White Sox

Sloppy White Sox fall to Yankees in the Bronx

Sloppy White Sox fall to Yankees in the Bronx

NEW YORK — In winning six of their first 11 games, the White Sox pitched well, played great defense and received an appropriate amount of offense. 

But none of those elements was present until it was too late on Monday night. Several missed offensive opportunities, defensive mistakes and pitches left over the plate by Derek Holland sent the White Sox to a 7-4 loss in front of 28,181 at Yankee Stadium. The White Sox stranded several early base runners, committed two errors and Holland yielded two long home runs in the series opener. Yolmer Sanchez hit a three-run homer for the White Sox, who brought the tying run to the plate in the ninth inning. Aroldis Chapman earned the save for the Yankees, who scored five runs in the third inning en route to their eighth straight victory.

"I have to make the adjustments," Holland said. "I wasn't getting the calls inside. I have to adjust to that. Overall I didn't do a good job of executing the way I wanted to. My stuff was great.

"When you have to live in one area, that makes it easier for them to hit the ball. I just have to make a better adjustment.

"It was a good game except for that one inning. You take that away and it's a different game. What it all comes down to, no matter what, is I have to make those adjustments."

The defense forced Holland — who allowed seven runs (six earned) and 10 hits in 4 2/3 innings — to make several additional pitches early on. Holland pitched out of a jam in the second inning after Tim Anderson made a throwing error. But he didn't have the same luck in the third.

With one out and a man on first, Jose Abreu bobbled Jacoby Ellsbury's slow roller to the right side and didn't get the ball to Tyler Saladino in time for the out at first. While the official scorer ruled it a hit, the play easily could have resulted in Abreu's third error. 

"I rushed it a little bit, and once you rush the play, things usually happen," Abreu said through an interpreter. "I wasn't paying attention to (Ellsbury's) speed. I just wanted to make the play quickly, and once I tried to rush it, I messed up."

Aaron Hicks then grounded into a fielder's choice for what would have been the final out. But Matt Holliday made the most of the extra out as he hammered a high 2-2 fastball for a three-run homer, a 459-foot shot to left. Starlin Castro and Chase Headley then hit consecutive doubles to put the Yankees ahead 4-0 and Headley advanced to third when Melky Cabrera booted the ball. Aaron Judge's two-out single gave New York a 5-0 lead.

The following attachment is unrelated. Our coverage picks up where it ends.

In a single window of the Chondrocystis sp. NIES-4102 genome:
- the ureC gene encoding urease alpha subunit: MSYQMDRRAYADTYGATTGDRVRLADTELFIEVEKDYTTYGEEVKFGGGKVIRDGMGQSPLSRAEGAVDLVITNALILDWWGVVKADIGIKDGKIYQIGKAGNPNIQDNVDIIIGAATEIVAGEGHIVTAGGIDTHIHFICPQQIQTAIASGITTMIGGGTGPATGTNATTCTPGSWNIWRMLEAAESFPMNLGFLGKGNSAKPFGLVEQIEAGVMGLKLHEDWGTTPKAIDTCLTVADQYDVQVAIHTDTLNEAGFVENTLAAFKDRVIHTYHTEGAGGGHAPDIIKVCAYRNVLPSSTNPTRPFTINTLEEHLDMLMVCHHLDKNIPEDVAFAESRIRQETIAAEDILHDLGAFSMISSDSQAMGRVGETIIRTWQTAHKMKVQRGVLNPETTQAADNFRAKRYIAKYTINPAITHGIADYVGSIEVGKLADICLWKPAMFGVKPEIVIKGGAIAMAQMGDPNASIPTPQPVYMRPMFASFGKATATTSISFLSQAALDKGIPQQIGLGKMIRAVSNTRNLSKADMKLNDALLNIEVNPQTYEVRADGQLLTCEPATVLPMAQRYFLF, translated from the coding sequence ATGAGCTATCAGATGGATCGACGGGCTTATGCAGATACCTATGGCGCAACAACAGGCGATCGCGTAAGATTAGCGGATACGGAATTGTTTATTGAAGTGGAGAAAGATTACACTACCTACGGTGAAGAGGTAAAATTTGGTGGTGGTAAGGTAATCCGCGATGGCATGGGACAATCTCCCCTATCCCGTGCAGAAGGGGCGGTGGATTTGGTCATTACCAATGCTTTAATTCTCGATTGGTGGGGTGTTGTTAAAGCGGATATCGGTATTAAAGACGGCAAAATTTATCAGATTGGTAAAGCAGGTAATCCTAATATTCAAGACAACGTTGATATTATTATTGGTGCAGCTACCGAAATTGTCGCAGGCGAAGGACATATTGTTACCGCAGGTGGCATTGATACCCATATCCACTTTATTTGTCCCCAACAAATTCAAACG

Two innings later, Castro singled and Judge crushed a 2-1 curveball for a two-run homer to put the Yankees ahead by seven.

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Holland and manager Rick Renteria both referred to the left-hander's gameplan to attack right-handed hitters inside. Holland threw as many as seven borderline pitches that didn't result in a called strike, according to brooksbaseball.net. 

"He went out and tried to attack these guys a certain way, they got us a little bit, and we still managed to get the potential tying run to the plate in the ninth," Renteria said.

The White Sox offense continued to sputter until they trailed by seven runs. Abreu and Avisail Garcia both stranded runners in scoring position in the first inning. The White Sox hit into double plays in the second and fourth innings against New York pitcher Jordan Montgomery and Cabrera and Abreu stranded a pair in the sixth. 

Sanchez followed singles by Garcia and Matt Davidson to open the seventh inning with a three-run blast off Montgomery, who went six-plus innings. Sanchez also singled twice and scored on an RBI double by Kevan Smith in the ninth inning. Smith's double meant the Yankees had to call upon Chapman, who yielded a first-pitch single to pinch-hitter Leury Garcia before he induced a game-ending double play off Tyler Saladino's bat.

Up close, White Sox see same big potential Cubs forecasted for Dylan Cease

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Up close, White Sox see same big potential Cubs forecasted for Dylan Cease

The Cubs made the Jose Quintana deal knowing it would have been more difficult to give up Dylan Cease if he was already performing at the Double-A level, and that the White Sox organization would be a good place to continue his education as a young pitcher.

While Eloy Jimenez keeps drawing ridiculous comparisons – the running total now includes Kris Bryant, Miguel Cabrera, Edgar Martinez and David Ortiz – Cease is more than just the other name prospect from the deal that shocked the baseball world during the All-Star break.